Music Reviews

Muse Drones

(Warner Bros.) Rating - 2/10

There’s a trait within fiction writing known as Flanderisation, whereby a particular facet of a character is gradually exaggerated over time, until they become a grotesque parody of their former selves. It’s named, of course, after The Simpsons’ Ned Flanders who, over the years, has gone from a relatively normal neighbour, for whom religion was a part of their life, to an evangelical zealot, bordering on fundamentalism.

When Muse released their debut album, Showbiz, in 1999, they were an above-average trio of Radiohead devotees with slightly proggy leanings. Something that made them a little more interesting than, say, King Adora or My Vitriol, was their unabashed love for Rachmaninov, and their exploration of apocalyptic themes in their lyrics. Sixteen years later and on album number seven, Muse are now a novelty band – never knowingly passing up a chance for a warp-speed arpeggio or some doom-laden sixth form prose.

Drones is a concept album based on a dystopian future. Of course it is. You get the impression that Muse think that this is all very important and clever stuff indeed, despite the fact it offers about as much insight into our world as a marketing pamphlet. They’re aiming for George Orwell’s Nineteen Eighty-Four, but in terms of social commentary, it’s not even Taylor Swift’s 1989.

The record begins with Dead Inside, a track that itself begins with a shrill cry of, “Dead inside!”, like some kind of judgement day-themed Queen tribute band. Despite containing lyrics such as, “Unleash a million drones,” Dead Inside turns out to just be about a woman who doesn’t offer much in the way of communication. Here, Muse are an excitable fourteen year old boy who’s just discovered metaphor and conspiracy theories. It’s no surprise to learn the album is co-produced by Mutt Lange.

Said fourteen year old boy would probably adore Psycho, a song built upon a military marching beat and a jaunty riff that’s pumped so full of testosterone that it’s faintly ridiculous. In fact, ridiculousness is a common theme in Drones – there are more Queen-esque harmonies in Mercy, there’s an anguished howl of, “Here come the drones!” in Reapers, then we have the fact that penultimate track, The Globalist, is a ten minute epic in three movements. Despite this continuing ludicrousness, not to mention one of the key tenets of rock n’ roll is having a good time, Muse remain staggeringly pious and sincere throughout. Most bands would approach such overblown nonsense with a raised eyebrow or a tongue planted in their cheek, yet Muse’s own delusions of grandeur allow them to convince themselves they’re doing groundbreaking work.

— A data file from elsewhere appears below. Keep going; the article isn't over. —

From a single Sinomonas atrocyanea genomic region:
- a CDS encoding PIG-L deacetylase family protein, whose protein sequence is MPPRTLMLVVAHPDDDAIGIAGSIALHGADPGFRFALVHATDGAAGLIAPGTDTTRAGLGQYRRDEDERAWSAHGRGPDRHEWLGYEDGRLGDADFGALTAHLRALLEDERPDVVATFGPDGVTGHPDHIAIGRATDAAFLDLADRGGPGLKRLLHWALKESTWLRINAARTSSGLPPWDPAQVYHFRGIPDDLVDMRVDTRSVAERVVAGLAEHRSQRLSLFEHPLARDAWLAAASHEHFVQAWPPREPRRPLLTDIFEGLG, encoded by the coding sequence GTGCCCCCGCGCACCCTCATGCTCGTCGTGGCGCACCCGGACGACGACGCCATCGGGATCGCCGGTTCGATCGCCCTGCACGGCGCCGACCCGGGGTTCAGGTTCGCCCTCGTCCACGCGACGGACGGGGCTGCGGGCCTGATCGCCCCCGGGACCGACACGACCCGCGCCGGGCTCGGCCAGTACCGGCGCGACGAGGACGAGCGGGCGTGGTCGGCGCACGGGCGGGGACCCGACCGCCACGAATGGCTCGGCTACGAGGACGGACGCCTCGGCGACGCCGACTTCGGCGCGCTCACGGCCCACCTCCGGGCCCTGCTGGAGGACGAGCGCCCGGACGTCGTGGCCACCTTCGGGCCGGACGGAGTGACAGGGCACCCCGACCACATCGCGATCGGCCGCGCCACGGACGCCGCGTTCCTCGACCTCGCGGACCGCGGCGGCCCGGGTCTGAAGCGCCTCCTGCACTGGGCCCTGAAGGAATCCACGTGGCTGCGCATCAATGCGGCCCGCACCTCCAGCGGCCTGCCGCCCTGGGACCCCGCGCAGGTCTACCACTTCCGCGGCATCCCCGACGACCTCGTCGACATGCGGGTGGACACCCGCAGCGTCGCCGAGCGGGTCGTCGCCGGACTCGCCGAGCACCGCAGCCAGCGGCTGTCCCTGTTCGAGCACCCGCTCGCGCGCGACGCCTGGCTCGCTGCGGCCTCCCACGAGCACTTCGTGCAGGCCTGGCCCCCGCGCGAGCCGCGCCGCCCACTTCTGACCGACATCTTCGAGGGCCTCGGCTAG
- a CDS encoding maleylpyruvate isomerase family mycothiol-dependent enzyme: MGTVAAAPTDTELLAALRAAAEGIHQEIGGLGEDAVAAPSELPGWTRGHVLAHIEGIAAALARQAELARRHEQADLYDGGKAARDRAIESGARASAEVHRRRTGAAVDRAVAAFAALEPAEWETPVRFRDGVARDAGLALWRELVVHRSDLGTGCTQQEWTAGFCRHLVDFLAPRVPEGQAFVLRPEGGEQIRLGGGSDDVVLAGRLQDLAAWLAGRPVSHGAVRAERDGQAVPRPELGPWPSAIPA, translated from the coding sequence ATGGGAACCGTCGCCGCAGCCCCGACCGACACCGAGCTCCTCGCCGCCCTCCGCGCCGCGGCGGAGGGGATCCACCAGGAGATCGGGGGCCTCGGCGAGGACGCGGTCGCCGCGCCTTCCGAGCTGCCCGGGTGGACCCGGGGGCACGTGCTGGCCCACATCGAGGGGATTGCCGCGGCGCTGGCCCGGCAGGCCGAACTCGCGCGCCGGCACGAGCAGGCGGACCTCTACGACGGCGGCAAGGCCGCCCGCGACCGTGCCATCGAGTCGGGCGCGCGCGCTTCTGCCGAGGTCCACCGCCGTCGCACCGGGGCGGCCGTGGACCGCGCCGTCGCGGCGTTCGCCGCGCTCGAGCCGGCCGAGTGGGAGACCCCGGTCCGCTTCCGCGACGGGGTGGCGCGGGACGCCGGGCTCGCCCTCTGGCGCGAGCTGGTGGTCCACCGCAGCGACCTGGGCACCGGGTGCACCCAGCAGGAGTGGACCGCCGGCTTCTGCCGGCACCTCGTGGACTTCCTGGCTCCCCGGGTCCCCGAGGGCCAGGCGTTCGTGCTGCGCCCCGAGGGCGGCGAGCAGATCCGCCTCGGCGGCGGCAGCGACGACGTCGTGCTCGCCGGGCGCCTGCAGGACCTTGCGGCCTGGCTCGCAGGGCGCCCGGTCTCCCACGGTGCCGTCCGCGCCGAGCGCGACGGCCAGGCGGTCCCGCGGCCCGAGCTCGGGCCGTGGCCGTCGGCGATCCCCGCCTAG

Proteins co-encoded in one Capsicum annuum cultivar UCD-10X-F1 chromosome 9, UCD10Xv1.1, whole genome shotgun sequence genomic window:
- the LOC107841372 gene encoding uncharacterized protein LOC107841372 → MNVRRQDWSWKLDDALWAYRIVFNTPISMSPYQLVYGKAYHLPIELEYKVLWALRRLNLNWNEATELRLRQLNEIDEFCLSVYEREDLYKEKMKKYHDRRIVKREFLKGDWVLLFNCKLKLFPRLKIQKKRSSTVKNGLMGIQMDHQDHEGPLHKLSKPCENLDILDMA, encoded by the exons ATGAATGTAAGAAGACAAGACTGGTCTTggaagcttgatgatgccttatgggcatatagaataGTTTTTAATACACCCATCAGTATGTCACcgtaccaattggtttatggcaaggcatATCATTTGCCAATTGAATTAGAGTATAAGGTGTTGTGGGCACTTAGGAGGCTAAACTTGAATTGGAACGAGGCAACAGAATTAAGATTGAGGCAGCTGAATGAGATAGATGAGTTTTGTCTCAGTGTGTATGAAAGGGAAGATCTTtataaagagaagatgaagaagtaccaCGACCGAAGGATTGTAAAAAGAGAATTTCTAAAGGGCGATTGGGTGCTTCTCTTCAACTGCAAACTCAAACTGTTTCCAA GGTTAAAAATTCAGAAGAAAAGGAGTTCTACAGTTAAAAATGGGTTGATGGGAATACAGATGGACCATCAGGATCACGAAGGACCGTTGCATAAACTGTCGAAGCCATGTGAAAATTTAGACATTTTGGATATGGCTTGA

When you break the music down, you find that Muse are simply recycling a lot of their old ideas. The piano octaves that begin Mercy immediately put you in mind of Starlight and while the enormous pre-chorus riff of Reapers is tremendous fun, the song bears more than a passing resemblance to Absolution album track Thoughts of a Dying Atheist. It might seem an unlikely criticism for a record with such lofty ambitions and wide-reaching themes, but Drones is actually criminally short on ideas. Songs such as The Handler or Defector are so intent on telling their story that the music becomes clumpy and leaden, and the message seems to be that if all else fails, shove in an oscillating guitar riff that sounds like a building collapsing.

On the one hand, bands should be given credit for creating albums that can, in an age of dumbed-down pop culture, simultaneously take their cues from classical music, write songs heralding the end of the world, and sell millions of copies. On the other hand, regardless of concept, these things still have to be done well and, by any stretch of the imagination, Drones comes up well short on that front.

Aside from a few crunching riffs and a smattering of neat melodies, there’s very little to recommend within Drones. It’s a record for people who unquestioningly adore Julian Assange or have ever tried to convince someone that 9/11 was an inside job. Muse don’t attack their targets with guile or intelligence, but with blunt force – their broadsides are as subtle and nuanced as a political cartoon where bankers are literally drawn as fat cats. It’s an album for a world where we apparently accept that “David Cameron is posh!” counts as satire.

Drones ends with the title track, an operatic number sung a cappella about how the protagonist’s entire family have been murdered by robots. It sums up the album pretty well – it’s pompous, preposterous, po-faced and pointless. Muse are now fully Flanderised, and there doesn’t seem anywhere for them to go except to continue in their current direction. Seeing as they’re a hugely popular stadium rock band, you expect they know exactly what they’re doing. Muse have given us Drones because Drones is the album people want and the album that we deserve. Perhaps an extra-terrestrial invasion wouldn’t be such a bad thing after all.